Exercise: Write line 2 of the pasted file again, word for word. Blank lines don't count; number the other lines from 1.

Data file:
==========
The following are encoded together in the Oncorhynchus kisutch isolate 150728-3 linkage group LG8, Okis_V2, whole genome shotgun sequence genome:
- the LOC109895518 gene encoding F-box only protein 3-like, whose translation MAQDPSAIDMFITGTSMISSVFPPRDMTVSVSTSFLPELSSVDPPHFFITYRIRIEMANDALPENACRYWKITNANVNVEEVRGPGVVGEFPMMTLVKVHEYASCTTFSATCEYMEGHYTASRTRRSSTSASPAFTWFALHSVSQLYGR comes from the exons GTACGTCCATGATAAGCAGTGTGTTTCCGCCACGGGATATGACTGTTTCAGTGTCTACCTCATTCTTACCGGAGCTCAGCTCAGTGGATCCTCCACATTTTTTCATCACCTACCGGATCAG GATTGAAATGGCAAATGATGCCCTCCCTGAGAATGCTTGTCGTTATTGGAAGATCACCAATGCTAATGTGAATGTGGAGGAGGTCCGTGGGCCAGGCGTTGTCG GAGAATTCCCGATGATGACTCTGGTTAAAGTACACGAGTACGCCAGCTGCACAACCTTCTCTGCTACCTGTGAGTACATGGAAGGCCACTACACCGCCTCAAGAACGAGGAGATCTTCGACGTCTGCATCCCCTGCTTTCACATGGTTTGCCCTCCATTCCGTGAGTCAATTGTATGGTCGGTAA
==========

- the LOC109895518 gene encoding F-box only protein 3-like, whose translation MAQDPSAIDMFITGTSMISSVFPPRDMTVSVSTSFLPELSSVDPPHFFITYRIRIEMANDALPENACRYWKITNANVNVEEVRGPGVVGEFPMMTLVKVHEYASCTTFSATCEYMEGHYTASRTRRSSTSASPAFTWFALHSVSQLYGR comes from the exons GTACGTCCATGATAAGCAGTGTGTTTCCGCCACGGGATATGACTGTTTCAGTGTCTACCTCATTCTTACCGGAGCTCAGCTCAGTGGATCCTCCACATTTTTTCATCACCTACCGGATCAG GATTGAAATGGCAAATGATGCCCTCCCTGAGAATGCTTGTCGTTATTGGAAGATCACCAATGCTAATGTGAATGTGGAGGAGGTCCGTGGGCCAGGCGTTGTCG GAGAATTCCCGATGATGACTCTGGTTAAAGTACACGAGTACGCCAGCTGCACAACCTTCTCTGCTACCTGTGAGTACATGGAAGGCCACTACACCGCCTCAAGAACGAGGAGATCTTCGACGTCTGCATCCCCTGCTTTCACATGGTTTGCCCTCCATTCCGTGAGTCAATTGTATGGTCGGTAA